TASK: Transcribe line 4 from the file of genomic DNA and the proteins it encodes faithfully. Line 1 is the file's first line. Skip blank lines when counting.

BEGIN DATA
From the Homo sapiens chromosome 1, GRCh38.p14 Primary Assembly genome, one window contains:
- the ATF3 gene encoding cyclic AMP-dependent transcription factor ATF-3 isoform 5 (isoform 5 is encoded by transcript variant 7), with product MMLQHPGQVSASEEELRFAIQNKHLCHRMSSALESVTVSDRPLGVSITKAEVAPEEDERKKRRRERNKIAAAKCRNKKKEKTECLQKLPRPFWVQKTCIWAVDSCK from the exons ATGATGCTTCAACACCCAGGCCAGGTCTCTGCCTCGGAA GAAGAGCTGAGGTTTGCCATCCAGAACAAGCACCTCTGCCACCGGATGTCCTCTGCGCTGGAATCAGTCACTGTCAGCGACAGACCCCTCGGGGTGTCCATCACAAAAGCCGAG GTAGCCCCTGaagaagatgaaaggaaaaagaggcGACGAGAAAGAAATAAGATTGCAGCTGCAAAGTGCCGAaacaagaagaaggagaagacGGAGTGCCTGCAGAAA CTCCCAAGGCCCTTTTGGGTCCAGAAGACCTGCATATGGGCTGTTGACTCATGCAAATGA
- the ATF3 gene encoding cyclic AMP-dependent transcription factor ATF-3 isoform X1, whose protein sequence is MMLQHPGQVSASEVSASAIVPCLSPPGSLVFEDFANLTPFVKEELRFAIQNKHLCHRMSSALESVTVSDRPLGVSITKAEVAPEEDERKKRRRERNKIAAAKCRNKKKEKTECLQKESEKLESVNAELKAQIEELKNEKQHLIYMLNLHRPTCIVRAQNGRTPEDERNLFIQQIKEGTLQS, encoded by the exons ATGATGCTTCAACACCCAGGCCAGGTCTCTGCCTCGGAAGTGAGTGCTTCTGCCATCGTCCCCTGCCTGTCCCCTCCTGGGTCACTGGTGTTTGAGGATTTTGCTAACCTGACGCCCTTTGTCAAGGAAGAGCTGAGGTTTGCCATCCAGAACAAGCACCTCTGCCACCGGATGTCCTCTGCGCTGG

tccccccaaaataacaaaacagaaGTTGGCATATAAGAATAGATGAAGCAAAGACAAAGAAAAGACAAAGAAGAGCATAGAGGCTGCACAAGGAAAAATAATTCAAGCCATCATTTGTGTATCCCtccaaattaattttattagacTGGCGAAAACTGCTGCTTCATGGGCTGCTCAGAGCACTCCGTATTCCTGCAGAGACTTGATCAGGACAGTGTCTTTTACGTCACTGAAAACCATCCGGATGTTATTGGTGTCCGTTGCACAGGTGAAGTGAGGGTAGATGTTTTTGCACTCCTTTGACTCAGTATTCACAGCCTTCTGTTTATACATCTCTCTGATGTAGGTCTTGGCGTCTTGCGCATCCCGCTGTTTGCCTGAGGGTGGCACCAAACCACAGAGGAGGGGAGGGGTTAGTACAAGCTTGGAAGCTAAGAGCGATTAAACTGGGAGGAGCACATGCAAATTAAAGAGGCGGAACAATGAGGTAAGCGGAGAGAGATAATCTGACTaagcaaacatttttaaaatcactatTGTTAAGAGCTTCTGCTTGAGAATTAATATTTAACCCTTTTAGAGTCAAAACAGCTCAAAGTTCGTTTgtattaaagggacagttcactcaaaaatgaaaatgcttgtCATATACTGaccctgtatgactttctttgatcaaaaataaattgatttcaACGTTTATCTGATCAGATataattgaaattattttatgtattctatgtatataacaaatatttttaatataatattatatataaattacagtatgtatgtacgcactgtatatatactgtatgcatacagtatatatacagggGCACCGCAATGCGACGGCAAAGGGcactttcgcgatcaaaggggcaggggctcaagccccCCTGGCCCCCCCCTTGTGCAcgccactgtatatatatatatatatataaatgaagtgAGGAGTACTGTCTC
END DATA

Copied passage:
tccccccaaaataacaaaacagaaGTTGGCATATAAGAATAGATGAAGCAAAGACAAAGAAAAGACAAAGAAGAGCATAGAGGCTGCACAAGGAAAAATAATTCAAGCCATCATTTGTGTATCCCtccaaattaattttattagacTGGCGAAAACTGCTGCTTCATGGGCTGCTCAGAGCACTCCGTATTCCTGCAGAGACTTGATCAGGACAGTGTCTTTTACGTCACTGAAAACCATCCGGATGTTATTGGTGTCCGTTGCACAGGTGAAGTGAGGGTAGATGTTTTTGCACTCCTTTGACTCAGTATTCACAGCCTTCTGTTTATACATCTCTCTGATGTAGGTCTTGGCGTCTTGCGCATCCCGCTGTTTGCCTGAGGGTGGCACCAAACCACAGAGGAGGGGAGGGGTTAGTACAAGCTTGGAAGCTAAGAGCGATTAAACTGGGAGGAGCACATGCAAATTAAAGAGGCGGAACAATGAGGTAAGCGGAGAGAGATAATCTGACTaagcaaacatttttaaaatcactatTGTTAAGAGCTTCTGCTTGAGAATTAATATTTAACCCTTTTAGAGTCAAAACAGCTCAAAGTTCGTTTgtattaaagggacagttcactcaaaaatgaaaatgcttgtCATATACTGaccctgtatgactttctttgatcaaaaataaattgatttcaACGTTTATCTGATCAGATataattgaaattattttatgtattctatgtatataacaaatatttttaatataatattatatataaattacagtatgtatgtacgcactgtatatatactgtatgcatacagtatatatacagggGCACCGCAATGCGACGGCAAAGGGcactttcgcgatcaaaggggcaggggctcaagccccCCTGGCCCCCCCCTTGTGCAcgccactgtatatatatatatatatataaatgaagtgAGGAGTACTGTCTC